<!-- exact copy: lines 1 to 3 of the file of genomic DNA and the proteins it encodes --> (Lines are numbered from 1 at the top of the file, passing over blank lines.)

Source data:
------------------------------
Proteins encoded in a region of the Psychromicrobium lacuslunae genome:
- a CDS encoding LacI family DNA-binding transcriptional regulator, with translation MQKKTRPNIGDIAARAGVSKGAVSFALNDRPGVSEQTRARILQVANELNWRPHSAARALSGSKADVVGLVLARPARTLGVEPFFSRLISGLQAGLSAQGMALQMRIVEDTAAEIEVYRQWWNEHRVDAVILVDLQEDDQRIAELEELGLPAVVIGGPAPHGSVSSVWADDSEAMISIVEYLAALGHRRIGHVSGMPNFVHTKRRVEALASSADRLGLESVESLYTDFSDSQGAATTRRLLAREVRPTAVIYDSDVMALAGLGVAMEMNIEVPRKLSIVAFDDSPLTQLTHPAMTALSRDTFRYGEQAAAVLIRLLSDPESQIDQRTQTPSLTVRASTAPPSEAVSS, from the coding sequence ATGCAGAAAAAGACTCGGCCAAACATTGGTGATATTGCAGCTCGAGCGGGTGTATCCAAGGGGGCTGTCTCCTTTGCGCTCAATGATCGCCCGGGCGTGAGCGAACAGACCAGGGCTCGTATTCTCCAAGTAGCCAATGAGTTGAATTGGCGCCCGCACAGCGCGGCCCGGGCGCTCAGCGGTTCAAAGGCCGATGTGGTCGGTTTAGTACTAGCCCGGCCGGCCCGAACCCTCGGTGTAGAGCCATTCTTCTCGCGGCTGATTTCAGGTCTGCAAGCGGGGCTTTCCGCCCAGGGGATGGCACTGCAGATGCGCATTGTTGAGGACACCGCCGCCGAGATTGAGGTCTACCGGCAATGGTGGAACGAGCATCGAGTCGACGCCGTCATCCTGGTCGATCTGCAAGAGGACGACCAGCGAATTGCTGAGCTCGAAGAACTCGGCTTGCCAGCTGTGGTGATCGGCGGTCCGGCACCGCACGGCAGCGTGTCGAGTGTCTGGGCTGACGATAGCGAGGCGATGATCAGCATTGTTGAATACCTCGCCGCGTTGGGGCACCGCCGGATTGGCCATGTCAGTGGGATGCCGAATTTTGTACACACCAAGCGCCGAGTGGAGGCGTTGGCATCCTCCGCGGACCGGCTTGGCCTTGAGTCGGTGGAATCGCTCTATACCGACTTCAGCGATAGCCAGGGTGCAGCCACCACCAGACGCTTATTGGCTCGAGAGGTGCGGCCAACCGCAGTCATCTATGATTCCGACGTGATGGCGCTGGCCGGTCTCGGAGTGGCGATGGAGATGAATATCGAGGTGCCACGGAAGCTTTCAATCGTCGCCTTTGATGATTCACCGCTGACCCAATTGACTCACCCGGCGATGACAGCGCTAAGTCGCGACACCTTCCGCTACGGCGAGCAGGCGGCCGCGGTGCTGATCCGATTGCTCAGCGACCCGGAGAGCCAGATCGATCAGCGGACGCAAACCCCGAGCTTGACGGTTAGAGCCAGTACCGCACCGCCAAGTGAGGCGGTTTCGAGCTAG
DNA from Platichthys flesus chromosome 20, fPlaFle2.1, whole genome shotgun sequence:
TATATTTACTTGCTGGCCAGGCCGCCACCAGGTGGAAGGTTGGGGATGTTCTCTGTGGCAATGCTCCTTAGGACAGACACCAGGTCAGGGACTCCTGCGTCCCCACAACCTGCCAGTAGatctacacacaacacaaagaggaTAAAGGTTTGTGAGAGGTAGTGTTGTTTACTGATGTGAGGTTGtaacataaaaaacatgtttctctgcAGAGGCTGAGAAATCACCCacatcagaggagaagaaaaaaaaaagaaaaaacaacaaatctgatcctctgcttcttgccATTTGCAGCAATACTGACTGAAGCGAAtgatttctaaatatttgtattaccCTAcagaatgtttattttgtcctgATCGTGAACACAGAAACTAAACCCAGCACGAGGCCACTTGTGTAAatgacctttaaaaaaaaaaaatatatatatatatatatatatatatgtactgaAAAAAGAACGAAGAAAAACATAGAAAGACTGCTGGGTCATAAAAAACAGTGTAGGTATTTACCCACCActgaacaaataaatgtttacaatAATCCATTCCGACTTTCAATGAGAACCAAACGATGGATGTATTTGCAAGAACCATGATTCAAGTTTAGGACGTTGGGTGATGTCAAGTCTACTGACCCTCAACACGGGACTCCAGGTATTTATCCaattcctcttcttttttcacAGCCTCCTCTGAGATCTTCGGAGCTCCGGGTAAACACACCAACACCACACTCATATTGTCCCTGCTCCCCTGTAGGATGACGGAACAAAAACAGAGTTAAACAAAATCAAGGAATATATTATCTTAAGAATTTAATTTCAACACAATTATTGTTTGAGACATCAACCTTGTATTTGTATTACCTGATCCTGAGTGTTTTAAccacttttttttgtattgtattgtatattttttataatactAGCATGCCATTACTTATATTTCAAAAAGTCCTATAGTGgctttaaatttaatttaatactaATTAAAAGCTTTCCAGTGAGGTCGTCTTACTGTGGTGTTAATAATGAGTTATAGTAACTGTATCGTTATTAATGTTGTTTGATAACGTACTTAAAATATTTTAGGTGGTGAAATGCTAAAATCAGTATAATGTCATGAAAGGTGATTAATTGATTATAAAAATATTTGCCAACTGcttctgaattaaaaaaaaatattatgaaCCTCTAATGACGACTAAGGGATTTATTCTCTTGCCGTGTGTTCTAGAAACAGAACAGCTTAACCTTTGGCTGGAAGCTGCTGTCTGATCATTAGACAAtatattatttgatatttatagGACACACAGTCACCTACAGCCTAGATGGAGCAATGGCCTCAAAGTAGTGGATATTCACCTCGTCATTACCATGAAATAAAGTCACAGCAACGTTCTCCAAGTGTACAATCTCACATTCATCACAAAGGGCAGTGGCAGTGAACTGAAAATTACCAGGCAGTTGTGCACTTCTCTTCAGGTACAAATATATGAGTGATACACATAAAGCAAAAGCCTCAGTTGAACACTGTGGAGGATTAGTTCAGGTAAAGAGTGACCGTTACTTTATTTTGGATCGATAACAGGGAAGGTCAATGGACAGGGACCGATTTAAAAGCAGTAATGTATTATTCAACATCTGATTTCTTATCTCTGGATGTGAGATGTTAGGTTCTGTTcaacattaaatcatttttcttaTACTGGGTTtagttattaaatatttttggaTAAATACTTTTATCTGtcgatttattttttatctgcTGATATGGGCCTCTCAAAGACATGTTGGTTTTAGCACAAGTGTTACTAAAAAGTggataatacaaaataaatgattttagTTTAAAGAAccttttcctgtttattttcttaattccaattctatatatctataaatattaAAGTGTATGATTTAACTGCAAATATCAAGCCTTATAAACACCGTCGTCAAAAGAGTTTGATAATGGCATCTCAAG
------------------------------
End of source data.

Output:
Proteins encoded in a region of the Psychromicrobium lacuslunae genome:
- a CDS encoding LacI family DNA-binding transcriptional regulator, with translation MQKKTRPNIGDIAARAGVSKGAVSFALNDRPGVSEQTRARILQVANELNWRPHSAARALSGSKADVVGLVLARPARTLGVEPFFSRLISGLQAGLSAQGMALQMRIVEDTAAEIEVYRQWWNEHRVDAVILVDLQEDDQRIAELEELGLPAVVIGGPAPHGSVSSVWADDSEAMISIVEYLAALGHRRIGHVSGMPNFVHTKRRVEALASSADRLGLESVESLYTDFSDSQGAATTRRLLAREVRPTAVIYDSDVMALAGLGVAMEMNIEVPRKLSIVAFDDSPLTQLTHPAMTALSRDTFRYGEQAAAVLIRLLSDPESQIDQRTQTPSLTVRASTAPPSEAVSS, from the coding sequence ATGCAGAAAAAGACTCGGCCAAACATTGGTGATATTGCAGCTCGAGCGGGTGTATCCAAGGGGGCTGTCTCCTTTGCGCTCAATGATCGCCCGGGCGTGAGCGAACAGACCAGGGCTCGTATTCTCCAAGTAGCCAATGAGTTGAATTGGCGCCCGCACAGCGCGGCCCGGGCGCTCAGCGGTTCAAAGGCCGATGTGGTCGGTTTAGTACTAGCCCGGCCGGCCCGAACCCTCGGTGTAGAGCCATTCTTCTCGCGGCTGATTTCAGGTCTGCAAGCGGGGCTTTCCGCCCAGGGGATGGCACTGCAGATGCGCATTGTTGAGGACACCGCCGCCGAGATTGAGGTCTACCGGCAATGGTGGAACGAGCATCGAGTCGACGCCGTCATCCTGGTCGATCTGCAAGAGGACGACCAGCGAATTGCTGAGCTCGAAGAACTCGGCTTGCCAGCTGTGGTGATCGGCGGTCCGGCACCGCACGGCAGCGTGTCGAGTGTCTGGGCTGACGATAGCGAGGCGATGATCAGCATTGTTGAATACCTCGCCGCGTTGGGGCACCGCCGGATTGGCCATGTCAGTGGGATGCCGAATTTTGTACACACCAAGCGCCGAGTGGAGGCGTTGGCATCCTCCGCGGACCGGCTTGGCCTTGAGTCGGTGGAATCGCTCTATACCGACTTCAGCGATAGCCAGGGTGCAGCCACCACCAGACGCTTATTGGCTCGAGAGGTGCGGCCAACCGCAGTCATCTATGATTCCGACGTGATGGCGCTGGCCGGTCTCGGAGTGGCGATGGAGATGAATATCGAGGTGCCACGGAAGCTTTCAATCGTCGCCTTTGATGATTCACCGCTGACCCAATTGACTCACCCGGCGATGACAGCGCTAAGTCGCGACACCTTCCGCTACGGCGAGCAGGCGGCCGCGGTGCTGATCCGATTGCTCAGCGACCCGGAGAGCCAGATCGATCAGCGGACGCAAACCCCGAGCTTGACGGTTAGAGCCAGTACCGCACCGCCAAGTGAGGCGGTTTCGAGCTAG
DNA from Platichthys flesus chromosome 20, fPlaFle2.1, whole genome shotgun sequence: